That Bengaluru has slipped 172 places (from 38 to 210) in the latest Swachh Bharat ranking doesn’t come as a surprise. For, in every parameter used to assess cities for cleanliness, Bengaluru has little progress to show. The pitiable ranking underscores the city’s rapid degradation, aided and abetted by its managers and citizens.
That Mysuru, the cleanest city for two successive years, has slipped to fifth and Mangaluru has dropped from third to 63rd has only added insult to Karnataka’s injury. While failure to meet sanitation targets is blamed for Mysuru’s fall, it was an all-round failure that brought the mighty Bengaluru down, even as other cities such as Mumbai, New Delhi and Hyderabad fared much better. In solid waste collection and transportation, Bengaluru scored just 50 per cent, but not without reason. Efforts to enforce waste segregation at source have been half-hearted so far. In waste processing and disposal, the city scored even lower, with its feeble attempts at waste recycling making no significant impact. It’s a matter of shame that the IT city fared poorly in meeting sanitation standards. The woeful shortage of public toilets is another reason for the sharp fall.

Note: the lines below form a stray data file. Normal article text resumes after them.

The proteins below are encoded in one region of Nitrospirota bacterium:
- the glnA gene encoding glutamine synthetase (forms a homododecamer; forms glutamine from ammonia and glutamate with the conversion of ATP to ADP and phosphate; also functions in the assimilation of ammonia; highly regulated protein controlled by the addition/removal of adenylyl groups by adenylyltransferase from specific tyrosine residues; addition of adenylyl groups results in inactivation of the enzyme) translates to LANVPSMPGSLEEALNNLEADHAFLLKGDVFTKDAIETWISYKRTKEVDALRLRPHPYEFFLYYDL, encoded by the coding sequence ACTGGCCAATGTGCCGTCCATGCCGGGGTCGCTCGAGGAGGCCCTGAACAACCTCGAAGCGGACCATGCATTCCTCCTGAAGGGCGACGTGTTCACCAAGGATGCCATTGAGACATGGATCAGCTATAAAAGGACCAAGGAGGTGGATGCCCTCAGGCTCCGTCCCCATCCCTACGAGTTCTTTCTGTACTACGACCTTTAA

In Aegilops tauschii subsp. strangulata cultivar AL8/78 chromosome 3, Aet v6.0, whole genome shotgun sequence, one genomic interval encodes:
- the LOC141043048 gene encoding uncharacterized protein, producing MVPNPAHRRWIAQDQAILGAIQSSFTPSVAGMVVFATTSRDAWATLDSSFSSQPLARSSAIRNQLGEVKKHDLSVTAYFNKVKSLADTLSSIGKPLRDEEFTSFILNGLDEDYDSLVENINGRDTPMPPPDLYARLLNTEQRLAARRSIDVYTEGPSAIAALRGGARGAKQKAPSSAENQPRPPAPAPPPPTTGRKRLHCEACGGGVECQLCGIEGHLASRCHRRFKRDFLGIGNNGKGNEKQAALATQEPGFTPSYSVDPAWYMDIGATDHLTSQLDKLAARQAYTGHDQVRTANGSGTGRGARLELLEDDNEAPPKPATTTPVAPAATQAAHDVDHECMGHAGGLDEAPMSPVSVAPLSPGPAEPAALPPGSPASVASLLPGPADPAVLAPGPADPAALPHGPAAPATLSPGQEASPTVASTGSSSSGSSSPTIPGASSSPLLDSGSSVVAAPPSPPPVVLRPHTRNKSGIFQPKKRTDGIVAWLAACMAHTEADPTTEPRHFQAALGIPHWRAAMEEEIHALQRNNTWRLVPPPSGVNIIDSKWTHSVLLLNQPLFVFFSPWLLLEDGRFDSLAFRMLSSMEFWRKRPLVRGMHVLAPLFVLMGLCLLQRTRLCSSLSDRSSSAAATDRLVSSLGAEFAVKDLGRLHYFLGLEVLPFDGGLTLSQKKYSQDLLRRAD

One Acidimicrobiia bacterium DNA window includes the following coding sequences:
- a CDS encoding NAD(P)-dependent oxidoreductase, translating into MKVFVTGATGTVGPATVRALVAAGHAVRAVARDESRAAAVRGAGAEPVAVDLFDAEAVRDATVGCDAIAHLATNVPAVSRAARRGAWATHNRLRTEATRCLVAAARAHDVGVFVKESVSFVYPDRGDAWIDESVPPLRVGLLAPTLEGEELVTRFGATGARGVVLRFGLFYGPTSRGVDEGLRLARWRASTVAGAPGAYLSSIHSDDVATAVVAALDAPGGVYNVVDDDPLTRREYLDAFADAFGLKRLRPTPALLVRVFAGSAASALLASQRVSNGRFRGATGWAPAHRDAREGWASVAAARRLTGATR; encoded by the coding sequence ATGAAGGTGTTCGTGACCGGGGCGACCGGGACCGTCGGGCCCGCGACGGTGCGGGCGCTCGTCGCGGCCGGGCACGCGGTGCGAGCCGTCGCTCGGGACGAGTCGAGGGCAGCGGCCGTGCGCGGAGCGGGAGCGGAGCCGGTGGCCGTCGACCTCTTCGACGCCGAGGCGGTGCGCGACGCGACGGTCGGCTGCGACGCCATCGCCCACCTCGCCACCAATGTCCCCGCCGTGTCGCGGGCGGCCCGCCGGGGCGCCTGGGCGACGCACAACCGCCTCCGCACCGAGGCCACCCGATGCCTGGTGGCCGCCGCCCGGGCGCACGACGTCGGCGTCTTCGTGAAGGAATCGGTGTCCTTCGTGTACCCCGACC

What’s more worrying is that Bengaluru scored zero in awareness campaigns. While civic agencies must take the blame for their failure to keep the city clean, the citizens have to be held equally responsible. The city needs better cleanup efforts coupled with sustained campaigns to increase awareness and make citizens fall in line. Bengaluru fully deserves the ‘dirty city’ tag. Civic agencies didn’t wake up fast enough to the sanitation needs of a growing city, and the result is there for everyone to see. Most of the city’s lakes have been killed by systematic dumping of garbage and release of sewage. Public spaces have been turned into impromptu garbage dumps. The government and citizens must wake up at least now. The task of keeping Bengaluru clean is enormous but it’s their responsibility and, hence, has to be done.